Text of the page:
Helpless only because he refuses to help them! There will always be poor of the world because the Almighty refuses to do anything to stop it. When one of his closest companions offers to help relieve some of the poor of their cruel lot, he refuses- why help anyone at all, when there are others? Why indeed, especially when one can spent such exorbitant wealth on oneself. Gah.
This is without even addressing the myopic bleating of the chorus lines. Close your eyes and relax! Pay no heed to those who are desperately trying to wake you up from your heartless selfishness. Everything’s all right. Just relax.
It perfectly encapsulates my issues with religious thinking.
Of course, Superstar isn’t exactly an accurate depiction of the New Testament. Yet even a straightforward reading of the texts of Jesus reveals him to be anything other than a powerful figure for social change. Rather than advocating the freedom of his people from Roman rule, he said to render unto Caesar what was his. Rather than compelling his followers to improve their lives and those of their neighbours in the here and now, he declared that he was a sword to set brother against brother.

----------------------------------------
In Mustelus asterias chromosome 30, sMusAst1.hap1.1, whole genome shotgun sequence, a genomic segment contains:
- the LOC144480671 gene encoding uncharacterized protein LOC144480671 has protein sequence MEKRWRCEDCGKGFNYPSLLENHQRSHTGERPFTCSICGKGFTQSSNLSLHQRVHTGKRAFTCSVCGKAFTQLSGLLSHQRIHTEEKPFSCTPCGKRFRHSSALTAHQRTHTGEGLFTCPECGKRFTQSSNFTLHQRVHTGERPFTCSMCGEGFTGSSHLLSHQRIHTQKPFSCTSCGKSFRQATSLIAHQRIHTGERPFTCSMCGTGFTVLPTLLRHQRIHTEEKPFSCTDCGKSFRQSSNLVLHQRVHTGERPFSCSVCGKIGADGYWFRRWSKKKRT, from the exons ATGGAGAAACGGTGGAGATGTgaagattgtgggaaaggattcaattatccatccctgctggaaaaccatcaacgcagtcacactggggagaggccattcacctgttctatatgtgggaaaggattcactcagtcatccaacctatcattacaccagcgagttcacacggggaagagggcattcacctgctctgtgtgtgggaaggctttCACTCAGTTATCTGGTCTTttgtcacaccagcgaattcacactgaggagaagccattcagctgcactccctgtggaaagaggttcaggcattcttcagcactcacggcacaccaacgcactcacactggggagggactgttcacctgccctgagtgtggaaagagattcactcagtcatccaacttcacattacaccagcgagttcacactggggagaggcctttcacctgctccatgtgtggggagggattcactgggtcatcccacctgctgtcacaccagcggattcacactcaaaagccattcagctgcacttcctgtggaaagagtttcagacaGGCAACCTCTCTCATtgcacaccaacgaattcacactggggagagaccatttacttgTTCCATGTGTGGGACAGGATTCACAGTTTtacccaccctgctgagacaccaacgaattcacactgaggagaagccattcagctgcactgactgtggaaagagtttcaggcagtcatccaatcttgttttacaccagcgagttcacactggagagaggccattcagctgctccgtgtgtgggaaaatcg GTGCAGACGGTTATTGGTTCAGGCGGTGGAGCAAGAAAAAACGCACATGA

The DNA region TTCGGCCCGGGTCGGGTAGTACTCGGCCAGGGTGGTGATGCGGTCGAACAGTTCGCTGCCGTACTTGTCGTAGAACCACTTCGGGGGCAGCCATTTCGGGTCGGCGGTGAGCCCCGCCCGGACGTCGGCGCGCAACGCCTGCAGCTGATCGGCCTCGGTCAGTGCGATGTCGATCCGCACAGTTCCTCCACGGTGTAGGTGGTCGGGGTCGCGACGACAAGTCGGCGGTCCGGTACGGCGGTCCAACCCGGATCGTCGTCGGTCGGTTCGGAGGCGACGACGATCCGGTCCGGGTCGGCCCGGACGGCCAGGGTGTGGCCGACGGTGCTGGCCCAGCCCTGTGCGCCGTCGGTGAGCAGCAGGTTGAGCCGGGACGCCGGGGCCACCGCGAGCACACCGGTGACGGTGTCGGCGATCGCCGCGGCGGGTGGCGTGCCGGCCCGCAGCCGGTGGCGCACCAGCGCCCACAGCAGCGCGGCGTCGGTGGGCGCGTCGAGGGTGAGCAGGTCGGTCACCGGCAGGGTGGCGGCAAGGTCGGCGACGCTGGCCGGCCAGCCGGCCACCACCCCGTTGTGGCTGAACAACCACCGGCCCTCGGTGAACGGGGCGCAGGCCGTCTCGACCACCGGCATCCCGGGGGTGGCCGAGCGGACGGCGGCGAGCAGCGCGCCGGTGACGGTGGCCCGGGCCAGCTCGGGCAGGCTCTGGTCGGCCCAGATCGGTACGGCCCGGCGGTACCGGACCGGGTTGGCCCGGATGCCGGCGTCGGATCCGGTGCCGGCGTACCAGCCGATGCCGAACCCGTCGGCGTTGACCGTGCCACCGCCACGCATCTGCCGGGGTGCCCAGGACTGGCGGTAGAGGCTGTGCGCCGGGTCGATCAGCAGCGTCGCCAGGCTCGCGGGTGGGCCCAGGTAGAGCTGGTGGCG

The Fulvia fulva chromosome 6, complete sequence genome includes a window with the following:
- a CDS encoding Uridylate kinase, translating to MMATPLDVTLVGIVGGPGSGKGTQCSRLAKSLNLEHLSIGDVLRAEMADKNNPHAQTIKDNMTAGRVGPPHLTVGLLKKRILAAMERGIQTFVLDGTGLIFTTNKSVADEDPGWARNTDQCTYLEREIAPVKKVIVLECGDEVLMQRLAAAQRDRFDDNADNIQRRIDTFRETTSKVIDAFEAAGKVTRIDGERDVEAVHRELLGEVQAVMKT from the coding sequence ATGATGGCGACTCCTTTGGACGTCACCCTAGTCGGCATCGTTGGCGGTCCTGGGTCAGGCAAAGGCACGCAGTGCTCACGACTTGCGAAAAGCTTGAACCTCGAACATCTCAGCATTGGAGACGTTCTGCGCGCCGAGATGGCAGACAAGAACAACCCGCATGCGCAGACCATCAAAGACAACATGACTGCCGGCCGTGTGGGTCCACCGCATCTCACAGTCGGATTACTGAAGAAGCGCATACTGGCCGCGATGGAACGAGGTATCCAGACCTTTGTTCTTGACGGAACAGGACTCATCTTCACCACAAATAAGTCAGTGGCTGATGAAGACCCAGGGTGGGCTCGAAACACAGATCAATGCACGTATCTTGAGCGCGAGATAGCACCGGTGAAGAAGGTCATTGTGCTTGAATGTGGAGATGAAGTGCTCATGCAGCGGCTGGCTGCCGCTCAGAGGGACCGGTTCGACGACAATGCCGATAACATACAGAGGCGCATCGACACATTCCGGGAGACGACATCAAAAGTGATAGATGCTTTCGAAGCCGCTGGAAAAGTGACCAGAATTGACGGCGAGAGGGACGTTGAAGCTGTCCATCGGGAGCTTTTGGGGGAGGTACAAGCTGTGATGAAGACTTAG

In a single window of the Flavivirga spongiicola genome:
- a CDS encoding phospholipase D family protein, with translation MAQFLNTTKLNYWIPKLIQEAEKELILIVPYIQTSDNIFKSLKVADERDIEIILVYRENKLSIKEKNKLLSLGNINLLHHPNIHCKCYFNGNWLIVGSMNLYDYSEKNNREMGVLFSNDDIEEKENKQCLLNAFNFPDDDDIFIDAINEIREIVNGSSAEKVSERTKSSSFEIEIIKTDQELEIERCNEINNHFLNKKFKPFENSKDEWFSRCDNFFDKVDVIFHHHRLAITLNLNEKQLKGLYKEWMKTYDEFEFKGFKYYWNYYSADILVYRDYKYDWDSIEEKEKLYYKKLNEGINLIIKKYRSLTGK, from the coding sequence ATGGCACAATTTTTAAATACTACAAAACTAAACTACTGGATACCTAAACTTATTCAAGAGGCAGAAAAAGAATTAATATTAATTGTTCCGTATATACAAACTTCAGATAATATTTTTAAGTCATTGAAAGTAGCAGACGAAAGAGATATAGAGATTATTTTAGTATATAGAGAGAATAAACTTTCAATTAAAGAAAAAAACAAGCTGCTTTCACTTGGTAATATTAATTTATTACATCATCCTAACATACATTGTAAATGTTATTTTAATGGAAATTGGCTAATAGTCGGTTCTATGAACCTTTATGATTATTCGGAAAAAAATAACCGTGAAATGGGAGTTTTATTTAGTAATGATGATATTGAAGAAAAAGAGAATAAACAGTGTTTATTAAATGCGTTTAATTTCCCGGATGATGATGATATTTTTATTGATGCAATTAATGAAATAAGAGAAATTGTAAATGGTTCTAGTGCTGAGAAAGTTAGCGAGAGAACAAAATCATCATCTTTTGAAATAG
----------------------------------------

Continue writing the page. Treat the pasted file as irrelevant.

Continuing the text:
What a lovely chap. I much prefer Judas.
I am still struggling with some other work, so you may consider this post filler. Behold! A holy saint who I would be inclined to worship:
Magistra et Mater is one of those blogs which intimidate me. The posts are long, erudite, and nuanced, which I always compare to the half-thoughts and earnest but incoherent flailing which makes up a large part of my own writing. It is good to be cowed, I think, to be inspired to be better: some of my favourite teachers at university also frighten me, and I have learned much from them.